Budget timid, heartless, lacks big ideas: BJPBy IANS
Monday, February 28, 2011
NEW DELHI - The Bharatiya Janata Party (BJP) Monday described as “timid,” “unimaginative” and “heartless” the budget for 2011-12 presented by Finance Minister Pranab Mukherjee, saying there was no “big idea” which had guided the exercise.
In a statement, the party said the budget was without a vision, gave no impetus to job creation and failed to tackle the issue of black money.
“There is no big idea which has guided and motivated the budget presentation exercise. It is an unimaginative budget, which has little nexus to the issues confronting the Indian economy,” the statement issued by BJP parliamentary party said.
It said the finance minister has merely utilised the expanding base of the Indian economy to marginally increase allocations for different departments and schemes.
The party said inflation was one of the most serious issues confronting the Indian economy but except for a routine monetary exercise of increasing the interest rates and curbing the money supply, the government has no idea as to how to deal with the issues.
It also said the increased interest rates in the long run will only make the Indian economy non-competitive in the global context.
“The governments figures of reducing fiscal deficit, last year from 5.1 percent to 4.6 percent was based entirely on the amounts realised from 3G spectrum auction, the party said.
According to the BJP, the primary casualty in the budget was infrastructure creation.
Roads, highways, ports, power sector have suffered immensely during the present regime. One expected bigger ideas from this government to incentivise the public private partnership to give impetus in these areas. Regrettably, nothing has been done…The political leadership, which was required to give a vision to this budget appeared to be lacking, the party said.
The main opposition party also claimed that the budget does not give impetus to job creation.
In the absence of expansion of the manufacturing sector, high employment opportunities are not likely to generate. The 8.6 percent GDP growth rate is essentially on account of 9.6 percent growth in service sector, in which the government has minimal role, it said.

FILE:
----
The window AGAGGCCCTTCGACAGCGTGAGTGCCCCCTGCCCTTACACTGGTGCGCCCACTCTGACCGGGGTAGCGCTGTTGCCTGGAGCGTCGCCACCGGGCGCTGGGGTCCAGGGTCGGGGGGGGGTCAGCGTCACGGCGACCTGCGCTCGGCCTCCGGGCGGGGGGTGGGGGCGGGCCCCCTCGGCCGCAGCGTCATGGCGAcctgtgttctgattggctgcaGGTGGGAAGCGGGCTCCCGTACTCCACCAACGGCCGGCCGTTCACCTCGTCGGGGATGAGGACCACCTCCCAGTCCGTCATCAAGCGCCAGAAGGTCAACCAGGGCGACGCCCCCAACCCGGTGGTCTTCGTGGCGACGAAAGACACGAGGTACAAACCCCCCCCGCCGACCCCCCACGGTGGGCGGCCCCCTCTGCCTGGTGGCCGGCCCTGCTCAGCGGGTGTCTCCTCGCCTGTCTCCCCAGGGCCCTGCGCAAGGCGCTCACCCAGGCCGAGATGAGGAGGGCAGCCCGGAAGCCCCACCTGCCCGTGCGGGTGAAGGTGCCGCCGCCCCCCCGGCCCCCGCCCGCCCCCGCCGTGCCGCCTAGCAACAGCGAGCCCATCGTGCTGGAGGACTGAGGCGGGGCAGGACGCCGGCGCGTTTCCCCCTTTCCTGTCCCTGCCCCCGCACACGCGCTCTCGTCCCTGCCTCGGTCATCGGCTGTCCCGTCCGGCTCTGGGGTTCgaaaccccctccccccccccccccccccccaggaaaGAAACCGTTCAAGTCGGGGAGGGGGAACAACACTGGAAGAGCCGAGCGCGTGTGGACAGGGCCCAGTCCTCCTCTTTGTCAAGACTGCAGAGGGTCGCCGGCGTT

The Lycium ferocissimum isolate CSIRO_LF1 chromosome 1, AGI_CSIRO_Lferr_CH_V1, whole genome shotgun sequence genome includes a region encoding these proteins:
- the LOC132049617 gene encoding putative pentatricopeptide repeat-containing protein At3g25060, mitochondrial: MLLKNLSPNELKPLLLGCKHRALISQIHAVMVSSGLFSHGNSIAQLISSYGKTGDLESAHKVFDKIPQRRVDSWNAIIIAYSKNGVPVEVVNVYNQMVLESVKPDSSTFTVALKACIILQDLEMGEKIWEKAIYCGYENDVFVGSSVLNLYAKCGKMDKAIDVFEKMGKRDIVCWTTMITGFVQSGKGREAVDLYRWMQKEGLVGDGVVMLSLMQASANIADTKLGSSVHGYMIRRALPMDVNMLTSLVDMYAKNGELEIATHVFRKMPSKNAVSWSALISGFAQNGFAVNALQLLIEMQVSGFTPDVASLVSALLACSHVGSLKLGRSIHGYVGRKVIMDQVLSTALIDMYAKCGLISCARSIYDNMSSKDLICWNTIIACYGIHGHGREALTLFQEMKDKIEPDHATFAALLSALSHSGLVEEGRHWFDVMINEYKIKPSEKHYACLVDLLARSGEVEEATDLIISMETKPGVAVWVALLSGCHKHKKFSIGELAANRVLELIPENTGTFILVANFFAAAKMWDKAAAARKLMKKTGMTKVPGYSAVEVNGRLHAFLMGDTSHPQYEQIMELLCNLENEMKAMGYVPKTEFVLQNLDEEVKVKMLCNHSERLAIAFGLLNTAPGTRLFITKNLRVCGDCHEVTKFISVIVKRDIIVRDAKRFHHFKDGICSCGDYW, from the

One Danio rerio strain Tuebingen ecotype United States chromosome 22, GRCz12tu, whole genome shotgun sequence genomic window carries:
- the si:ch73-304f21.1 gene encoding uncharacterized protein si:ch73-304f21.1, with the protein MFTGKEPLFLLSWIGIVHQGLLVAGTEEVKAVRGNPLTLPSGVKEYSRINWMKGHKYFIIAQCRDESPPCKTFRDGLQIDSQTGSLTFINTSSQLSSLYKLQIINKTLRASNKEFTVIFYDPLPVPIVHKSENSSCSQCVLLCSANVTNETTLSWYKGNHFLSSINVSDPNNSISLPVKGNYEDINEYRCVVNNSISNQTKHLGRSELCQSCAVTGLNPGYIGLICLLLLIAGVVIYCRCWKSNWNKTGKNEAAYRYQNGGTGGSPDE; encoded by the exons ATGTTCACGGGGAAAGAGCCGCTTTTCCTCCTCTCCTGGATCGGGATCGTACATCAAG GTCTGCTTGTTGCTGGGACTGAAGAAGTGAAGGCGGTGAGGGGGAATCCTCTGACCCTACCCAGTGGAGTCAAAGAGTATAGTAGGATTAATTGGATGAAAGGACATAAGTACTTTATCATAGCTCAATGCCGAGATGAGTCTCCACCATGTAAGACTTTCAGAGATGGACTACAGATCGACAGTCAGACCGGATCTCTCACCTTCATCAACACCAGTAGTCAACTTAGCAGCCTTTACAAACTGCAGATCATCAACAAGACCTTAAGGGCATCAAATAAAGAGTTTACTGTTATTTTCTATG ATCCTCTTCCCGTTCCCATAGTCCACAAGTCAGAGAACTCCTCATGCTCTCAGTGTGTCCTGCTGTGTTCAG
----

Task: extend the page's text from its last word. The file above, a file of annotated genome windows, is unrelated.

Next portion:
The party said that private healthcare had been made costlier by inclusion in the service tax and the budget will make tourism increasingly non-competitive.
To the middle classes, salaried employees and others this budget offers no cheers. The nominal increase of the tax exemption from Rs.1,60,000 to Rs.1,80,000, at best, brings Rs.2,000 per year tax rebate to this category. This is more than offset by the inflation, rise in food prices, and various other increases influenced by the proposals contained in this budget, the party statement added.
Pointing to rising oil prices, the party said there was a strong case for replacing ad valorem duties with specified duties so that the consumer does not have to pay higher taxes every time the crude price rises.
We did not expect the government to profiteer out of oil price increase. We will continue to press for rationalisation of duties in relation to petroleum products, the BJP said.
Pointing to the issue of black money, the party said nothing has been done in that direction.
Sectors, which are responsible for generating excessive black money had to be looked into and remedial measures found. The finance minister has ignored the extent of the problem that is eating into the very vitals of the Indian economy,” the party charged.
Earlier, talking to reporters, BJP leader and former finance minister Yashwant Sinha said Mukherjee was not known “for being a reformer in the economic field”.
“That’s why the budget is completely devoid of reforms. The nation was expecting a bold budget, it is a timid budget,” Sinha said.
The party’s Rajya Sabha member Chandan Mitra said the budget was “disappointing and unimaginative” and had failed to live up to expectation of people in terms of relief in income tax exemption.
He said people were expecting the income tax exemption limit to go up to Rs.2 lakh but it had gone up only to Rs.1.8 lakh.
The budget “lacks growth impetus”, Mitra added.